Social and economic costs of keeping children at home


The social isolation of extended lockdown can create anxiety, depression, inactivity, and other problems in children. The longer children stay out of school, the more difficult it is to get them back to their previous levels of knowledge. In addition, it is hypothesized that during the summer break, children lose 20 to 30% of their accumulated knowledge and skills. This can be extrapolated to our situation. Girls are at increased risk of abuse and teen pregnancy, and these factors also need to be accounted for. Sadly, the increase of “stay home, stay safe” protocols have led to an increase worldwide for domestic abuse, both of adults and children.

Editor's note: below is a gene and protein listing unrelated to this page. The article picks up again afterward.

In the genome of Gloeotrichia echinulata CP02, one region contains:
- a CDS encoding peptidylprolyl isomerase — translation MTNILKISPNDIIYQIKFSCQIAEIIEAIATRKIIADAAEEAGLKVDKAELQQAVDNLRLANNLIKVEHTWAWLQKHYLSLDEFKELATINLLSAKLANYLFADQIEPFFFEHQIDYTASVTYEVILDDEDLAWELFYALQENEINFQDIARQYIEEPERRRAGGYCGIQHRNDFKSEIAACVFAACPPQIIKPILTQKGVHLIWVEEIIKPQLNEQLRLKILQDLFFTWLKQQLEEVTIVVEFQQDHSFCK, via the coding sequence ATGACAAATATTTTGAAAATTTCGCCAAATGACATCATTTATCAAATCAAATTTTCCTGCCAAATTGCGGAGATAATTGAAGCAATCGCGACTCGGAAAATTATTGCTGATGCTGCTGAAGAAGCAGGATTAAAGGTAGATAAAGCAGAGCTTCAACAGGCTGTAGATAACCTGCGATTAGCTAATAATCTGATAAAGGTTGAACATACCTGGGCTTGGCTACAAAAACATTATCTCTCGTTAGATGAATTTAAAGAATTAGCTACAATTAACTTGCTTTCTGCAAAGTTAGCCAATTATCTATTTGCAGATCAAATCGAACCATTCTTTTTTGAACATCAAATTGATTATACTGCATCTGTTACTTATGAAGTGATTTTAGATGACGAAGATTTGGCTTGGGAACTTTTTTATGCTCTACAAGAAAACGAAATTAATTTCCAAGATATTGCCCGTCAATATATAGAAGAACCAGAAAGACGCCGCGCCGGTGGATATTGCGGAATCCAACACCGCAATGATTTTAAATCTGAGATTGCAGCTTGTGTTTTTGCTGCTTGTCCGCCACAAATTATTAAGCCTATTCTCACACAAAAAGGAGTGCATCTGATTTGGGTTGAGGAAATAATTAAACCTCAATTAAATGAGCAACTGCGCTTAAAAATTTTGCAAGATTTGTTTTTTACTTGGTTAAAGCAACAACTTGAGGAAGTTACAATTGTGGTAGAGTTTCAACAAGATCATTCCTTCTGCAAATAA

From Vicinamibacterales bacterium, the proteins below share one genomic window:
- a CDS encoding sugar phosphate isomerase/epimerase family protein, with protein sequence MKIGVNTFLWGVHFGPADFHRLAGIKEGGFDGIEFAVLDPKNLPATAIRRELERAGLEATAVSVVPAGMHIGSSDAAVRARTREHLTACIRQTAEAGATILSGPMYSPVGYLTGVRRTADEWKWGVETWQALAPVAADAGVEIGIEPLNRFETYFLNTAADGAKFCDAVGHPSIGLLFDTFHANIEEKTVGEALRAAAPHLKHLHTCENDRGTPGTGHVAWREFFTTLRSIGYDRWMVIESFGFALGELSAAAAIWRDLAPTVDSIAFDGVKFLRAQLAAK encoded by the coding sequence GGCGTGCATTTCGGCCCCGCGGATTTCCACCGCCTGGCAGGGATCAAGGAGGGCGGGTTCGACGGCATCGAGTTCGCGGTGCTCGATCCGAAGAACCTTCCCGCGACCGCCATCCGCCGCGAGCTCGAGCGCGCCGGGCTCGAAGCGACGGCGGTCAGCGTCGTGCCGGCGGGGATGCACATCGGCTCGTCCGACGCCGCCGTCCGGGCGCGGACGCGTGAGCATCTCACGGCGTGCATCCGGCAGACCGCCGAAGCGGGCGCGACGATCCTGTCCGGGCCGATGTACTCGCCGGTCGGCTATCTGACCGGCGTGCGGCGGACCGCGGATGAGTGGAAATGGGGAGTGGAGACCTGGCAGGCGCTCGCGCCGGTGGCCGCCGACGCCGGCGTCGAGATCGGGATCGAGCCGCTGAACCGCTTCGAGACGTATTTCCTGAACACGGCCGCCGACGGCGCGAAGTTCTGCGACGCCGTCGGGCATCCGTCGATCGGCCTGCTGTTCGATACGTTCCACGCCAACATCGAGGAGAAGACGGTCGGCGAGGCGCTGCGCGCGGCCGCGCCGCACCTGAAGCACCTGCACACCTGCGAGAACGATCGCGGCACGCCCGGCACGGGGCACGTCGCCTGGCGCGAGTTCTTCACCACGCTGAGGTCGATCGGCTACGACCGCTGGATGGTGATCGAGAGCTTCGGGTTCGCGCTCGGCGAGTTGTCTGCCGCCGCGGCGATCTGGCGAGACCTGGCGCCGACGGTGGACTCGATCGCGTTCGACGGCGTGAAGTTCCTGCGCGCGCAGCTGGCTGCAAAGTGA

Should governments choose to refrain from reopening schools, children’s education will be interrupted even further, and their families and communities will be placed under further stress by health and economic burdens. Even though children’s health appears less impacted by COVID-19 than older adults, each family needs to weigh the risk-to-benefit ratio for themselves and make a decision. The evidence changes in this pandemic weekly. Let’s hope that it continues to emerge in this positive light, so we may soon send our children back to school with increased confidence.